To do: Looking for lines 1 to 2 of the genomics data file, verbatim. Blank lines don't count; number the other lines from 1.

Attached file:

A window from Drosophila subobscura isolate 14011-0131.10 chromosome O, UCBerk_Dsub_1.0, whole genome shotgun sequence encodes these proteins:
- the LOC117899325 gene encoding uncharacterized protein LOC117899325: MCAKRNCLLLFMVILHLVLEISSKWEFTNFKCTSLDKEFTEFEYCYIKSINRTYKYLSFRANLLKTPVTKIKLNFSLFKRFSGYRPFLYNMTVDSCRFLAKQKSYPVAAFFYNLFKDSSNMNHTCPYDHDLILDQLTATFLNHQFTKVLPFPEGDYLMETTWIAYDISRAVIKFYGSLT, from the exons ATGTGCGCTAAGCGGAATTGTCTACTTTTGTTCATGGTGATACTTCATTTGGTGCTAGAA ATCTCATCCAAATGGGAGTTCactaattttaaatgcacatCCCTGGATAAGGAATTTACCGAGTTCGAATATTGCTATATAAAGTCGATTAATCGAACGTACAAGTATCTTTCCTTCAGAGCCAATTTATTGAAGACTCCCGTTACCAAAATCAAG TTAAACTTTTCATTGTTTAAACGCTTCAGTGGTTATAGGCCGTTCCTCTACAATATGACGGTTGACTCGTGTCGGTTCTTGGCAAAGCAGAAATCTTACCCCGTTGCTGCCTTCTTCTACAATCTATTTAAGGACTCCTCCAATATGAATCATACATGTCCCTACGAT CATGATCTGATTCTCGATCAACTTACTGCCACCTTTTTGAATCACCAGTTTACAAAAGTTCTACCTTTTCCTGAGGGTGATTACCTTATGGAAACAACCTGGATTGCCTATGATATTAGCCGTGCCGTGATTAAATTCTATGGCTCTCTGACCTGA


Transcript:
A window from Drosophila subobscura isolate 14011-0131.10 chromosome O, UCBerk_Dsub_1.0, whole genome shotgun sequence encodes these proteins:
- the LOC117899325 gene encoding uncharacterized protein LOC117899325: MCAKRNCLLLFMVILHLVLEISSKWEFTNFKCTSLDKEFTEFEYCYIKSINRTYKYLSFRANLLKTPVTKIKLNFSLFKRFSGYRPFLYNMTVDSCRFLAKQKSYPVAAFFYNLFKDSSNMNHTCPYDHDLILDQLTATFLNHQFTKVLPFPEGDYLMETTWIAYDISRAVIKFYGSLT, from the exons ATGTGCGCTAAGCGGAATTGTCTACTTTTGTTCATGGTGATACTTCATTTGGTGCTAGAA ATCTCATCCAAATGGGAGTTCactaattttaaatgcacatCCCTGGATAAGGAATTTACCGAGTTCGAATATTGCTATATAAAGTCGATTAATCGAACGTACAAGTATCTTTCCTTCAGAGCCAATTTATTGAAGACTCCCGTTACCAAAATCAAG TTAAACTTTTCATTGTTTAAACGCTTCAGTGGTTATAGGCCGTTCCTCTACAATATGACGGTTGACTCGTGTCGGTTCTTGGCAAAGCAGAAATCTTACCCCGTTGCTGCCTTCTTCTACAATCTATTTAAGGACTCCTCCAATATGAATCATACATGTCCCTACGAT CATGATCTGATTCTCGATCAACTTACTGCCACCTTTTTGAATCACCAGTTTACAAAAGTTCTACCTTTTCCTGAGGGTGATTACCTTATGGAAACAACCTGGATTGCCTATGATATTAGCCGTGCCGTGATTAAATTCTATGGCTCTCTGACCTGA